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Star-cross’d lovers, shooting stars, moonbeams and Mars

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WILLIAM Shakespeare was a champion of monumental excitement and remorseless discontent, of the majestic and the lonely, of the varied amazements and tortures of the human condition.

He invented most of the words in the last sentence for the English language is littered with 1700 words he created.

Today, April 23, which is also St. George’s Day, is celebrated as his birthday – 450 years ago in 1564.

The playwright and poet, who embodies the rambunctious romance of the Renaissance, is still the world’s most famous Brit nearly half a millennium after he entered the world.

Without him we wouldn’t have the pleasure of glorious words such as embrace, silliness, moonbeam, shooting star and hobnob. Or how about ‘honey-tongued’ from Love’s Labour’s Lost?

‘The long and the short of it’ (The Merry Wives of Windsor) is that we would be lost for wonderful ways to ‘break the ice’ (The Taming of the Shrew) and ‘wear the heart upon the sleeve’ (Othello) or ‘make short shrift’ (Richard III) and bid ‘good riddance’ (Troilus and Cressida).

And we wouldn’t have brilliant turns of phrase like ‘heart of gold’ (Henry V), ‘kill with kindness’ (The Taming of the Shrew), ‘star-cross’d lovers’ (Romeo and Juliet), ‘neither rhyme nor reason’ (As You Like It), ‘to thine own self be true’ (Hamlet) and ‘such stuff as dreams are made’ (The Tempest).

He even invented that classic joke structure in the Scottish play: ‘Knock, knock! Who’s there?’

It was his way of articulating the gamut of emotions that run through everyone at one time or another that ensured he would be remembered ‘forever and a day’ (As You Like It).

My favourite of Shakespeare’s sonnets (number 14) likens a lover’s soul to the power of the heavens and how with their death truth and beauty will cease to exist:

‘But from thine eyes my knowledge I derive,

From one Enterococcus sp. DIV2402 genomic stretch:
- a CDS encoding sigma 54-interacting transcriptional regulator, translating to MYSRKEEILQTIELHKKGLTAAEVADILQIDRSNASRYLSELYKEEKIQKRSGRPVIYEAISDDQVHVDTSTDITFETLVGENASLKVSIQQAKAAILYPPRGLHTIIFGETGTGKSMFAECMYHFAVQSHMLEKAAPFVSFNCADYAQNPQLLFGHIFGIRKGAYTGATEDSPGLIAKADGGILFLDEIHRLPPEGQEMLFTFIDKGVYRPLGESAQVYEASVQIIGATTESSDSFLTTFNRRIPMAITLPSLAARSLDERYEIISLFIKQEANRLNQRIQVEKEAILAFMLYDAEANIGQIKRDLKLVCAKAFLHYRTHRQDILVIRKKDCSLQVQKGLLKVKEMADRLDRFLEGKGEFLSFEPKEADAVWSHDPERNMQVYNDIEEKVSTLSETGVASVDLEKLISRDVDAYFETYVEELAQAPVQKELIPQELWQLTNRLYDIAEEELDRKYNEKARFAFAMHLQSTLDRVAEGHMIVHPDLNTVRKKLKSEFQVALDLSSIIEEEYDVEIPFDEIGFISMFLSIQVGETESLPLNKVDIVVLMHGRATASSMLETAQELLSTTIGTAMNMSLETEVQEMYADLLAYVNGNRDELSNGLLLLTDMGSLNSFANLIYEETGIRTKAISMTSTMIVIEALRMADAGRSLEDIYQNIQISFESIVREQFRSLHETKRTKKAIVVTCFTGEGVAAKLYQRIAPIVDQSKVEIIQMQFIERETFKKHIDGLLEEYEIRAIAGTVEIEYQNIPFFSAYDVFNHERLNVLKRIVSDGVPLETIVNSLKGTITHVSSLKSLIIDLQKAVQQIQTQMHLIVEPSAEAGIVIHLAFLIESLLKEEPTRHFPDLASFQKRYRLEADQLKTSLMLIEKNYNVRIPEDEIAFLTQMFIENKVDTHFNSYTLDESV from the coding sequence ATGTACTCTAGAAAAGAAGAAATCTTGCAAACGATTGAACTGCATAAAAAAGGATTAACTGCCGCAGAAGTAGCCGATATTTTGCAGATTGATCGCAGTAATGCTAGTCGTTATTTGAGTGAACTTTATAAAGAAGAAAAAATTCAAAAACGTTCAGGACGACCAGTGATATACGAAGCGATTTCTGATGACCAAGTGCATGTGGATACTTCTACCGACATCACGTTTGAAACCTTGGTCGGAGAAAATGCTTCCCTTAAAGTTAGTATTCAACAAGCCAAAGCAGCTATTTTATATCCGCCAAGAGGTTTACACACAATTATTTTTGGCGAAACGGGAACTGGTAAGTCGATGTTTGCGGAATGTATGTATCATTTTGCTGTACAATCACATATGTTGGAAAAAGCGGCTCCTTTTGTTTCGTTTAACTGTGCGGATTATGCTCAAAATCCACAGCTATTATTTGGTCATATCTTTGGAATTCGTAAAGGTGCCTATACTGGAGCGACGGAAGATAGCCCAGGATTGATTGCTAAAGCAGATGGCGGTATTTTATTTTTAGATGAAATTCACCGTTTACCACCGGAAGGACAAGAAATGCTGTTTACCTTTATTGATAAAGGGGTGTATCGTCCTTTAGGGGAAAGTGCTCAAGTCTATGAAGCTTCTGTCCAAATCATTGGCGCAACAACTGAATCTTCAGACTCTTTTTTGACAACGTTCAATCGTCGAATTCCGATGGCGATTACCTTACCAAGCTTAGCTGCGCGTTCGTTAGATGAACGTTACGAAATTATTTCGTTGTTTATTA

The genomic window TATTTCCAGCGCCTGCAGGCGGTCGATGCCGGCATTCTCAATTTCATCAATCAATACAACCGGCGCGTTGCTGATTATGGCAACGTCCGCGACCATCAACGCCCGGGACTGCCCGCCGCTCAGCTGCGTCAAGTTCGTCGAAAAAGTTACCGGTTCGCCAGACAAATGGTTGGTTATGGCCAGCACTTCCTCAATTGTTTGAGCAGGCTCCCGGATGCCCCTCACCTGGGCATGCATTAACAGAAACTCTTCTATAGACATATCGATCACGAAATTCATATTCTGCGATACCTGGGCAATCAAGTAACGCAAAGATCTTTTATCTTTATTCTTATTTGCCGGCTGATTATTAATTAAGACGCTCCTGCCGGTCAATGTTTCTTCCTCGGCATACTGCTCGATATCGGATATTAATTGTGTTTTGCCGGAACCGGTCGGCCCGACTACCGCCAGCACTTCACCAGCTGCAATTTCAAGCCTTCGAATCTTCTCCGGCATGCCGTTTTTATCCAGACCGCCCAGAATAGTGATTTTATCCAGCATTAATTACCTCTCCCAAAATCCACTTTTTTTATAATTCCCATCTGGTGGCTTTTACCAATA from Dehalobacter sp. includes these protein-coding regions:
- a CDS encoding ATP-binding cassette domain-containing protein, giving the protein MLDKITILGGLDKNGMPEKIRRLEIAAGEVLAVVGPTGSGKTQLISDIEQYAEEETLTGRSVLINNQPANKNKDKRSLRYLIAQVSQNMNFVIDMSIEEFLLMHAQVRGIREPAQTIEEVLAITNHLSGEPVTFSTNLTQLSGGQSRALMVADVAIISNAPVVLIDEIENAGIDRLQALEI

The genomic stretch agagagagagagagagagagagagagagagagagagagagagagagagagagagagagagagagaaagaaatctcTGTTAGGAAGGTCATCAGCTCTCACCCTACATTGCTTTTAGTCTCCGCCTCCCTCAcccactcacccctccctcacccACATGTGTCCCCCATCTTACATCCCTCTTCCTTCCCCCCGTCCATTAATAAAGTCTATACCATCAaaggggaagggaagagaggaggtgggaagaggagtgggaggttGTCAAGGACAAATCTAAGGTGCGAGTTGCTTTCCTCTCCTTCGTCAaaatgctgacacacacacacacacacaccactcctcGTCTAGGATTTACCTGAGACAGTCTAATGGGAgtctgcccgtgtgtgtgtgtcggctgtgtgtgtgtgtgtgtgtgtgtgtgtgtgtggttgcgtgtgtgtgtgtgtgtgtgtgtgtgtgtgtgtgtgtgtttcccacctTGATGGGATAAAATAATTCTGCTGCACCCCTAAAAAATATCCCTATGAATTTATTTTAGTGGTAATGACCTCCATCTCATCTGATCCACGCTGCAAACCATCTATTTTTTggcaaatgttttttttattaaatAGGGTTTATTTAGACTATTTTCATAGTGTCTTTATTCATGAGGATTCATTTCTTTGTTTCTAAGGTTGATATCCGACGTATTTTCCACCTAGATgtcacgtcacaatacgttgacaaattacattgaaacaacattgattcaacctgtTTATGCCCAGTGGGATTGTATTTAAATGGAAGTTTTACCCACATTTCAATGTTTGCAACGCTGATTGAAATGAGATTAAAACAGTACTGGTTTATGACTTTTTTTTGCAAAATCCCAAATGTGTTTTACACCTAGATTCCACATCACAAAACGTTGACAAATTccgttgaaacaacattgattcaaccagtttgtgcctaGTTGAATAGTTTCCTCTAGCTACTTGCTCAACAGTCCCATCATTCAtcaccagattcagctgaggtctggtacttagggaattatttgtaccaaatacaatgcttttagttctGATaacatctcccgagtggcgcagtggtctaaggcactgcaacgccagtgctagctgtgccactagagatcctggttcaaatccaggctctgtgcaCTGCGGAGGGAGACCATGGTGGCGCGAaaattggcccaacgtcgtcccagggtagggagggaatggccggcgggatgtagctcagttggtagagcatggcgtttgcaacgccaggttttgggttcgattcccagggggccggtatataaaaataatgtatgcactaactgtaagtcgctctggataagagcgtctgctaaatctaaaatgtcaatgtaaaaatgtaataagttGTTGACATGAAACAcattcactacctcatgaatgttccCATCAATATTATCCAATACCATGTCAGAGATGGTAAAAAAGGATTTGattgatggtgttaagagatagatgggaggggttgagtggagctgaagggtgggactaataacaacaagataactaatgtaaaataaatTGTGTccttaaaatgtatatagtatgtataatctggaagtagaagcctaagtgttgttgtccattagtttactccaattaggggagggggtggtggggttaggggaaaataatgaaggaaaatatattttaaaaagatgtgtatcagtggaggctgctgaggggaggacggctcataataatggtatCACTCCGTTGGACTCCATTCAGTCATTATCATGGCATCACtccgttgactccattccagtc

And, constant stars, in them I read such art…

…Thy end is truth’s and beauty’s doom and date.’

Shakespeare’s works are littered with astronomical references. Indeed he saw art in the stars.

On the same day we celebrate Shakespeare’s 450th birthday, NASA has detailed a plan to launch a manned mission to Mars in just over 15 years’ time; an endeavour described as vital for the continued survival of the human race.

The Times reported that the space agency’s chief Charles Bolden outlined a series of “stepping stones” to the Red Planet that included “lassoing” an asteroid, using 3D printers for spacecraft repairs and growing vegetables in space ahead of a three-year return trip.

He said: “It is important to remember that NASA sent humans to the moon by setting a goal that seemed beyond reach.

“In that same spirit, the agency has made a human mission to Mars the centrepiece of its next big leap into the unknown.”

Now is the winter of our planet’s discontent. Perhaps our existence does indeed rely on journeying to the undiscovered country from whose bourn no traveler returns.

To be or not to be? That is the question. Especially with the slings, arrows and outrageous fortunes that our world faces.

It is not in the stars to hold our destiny but ourselves.

 

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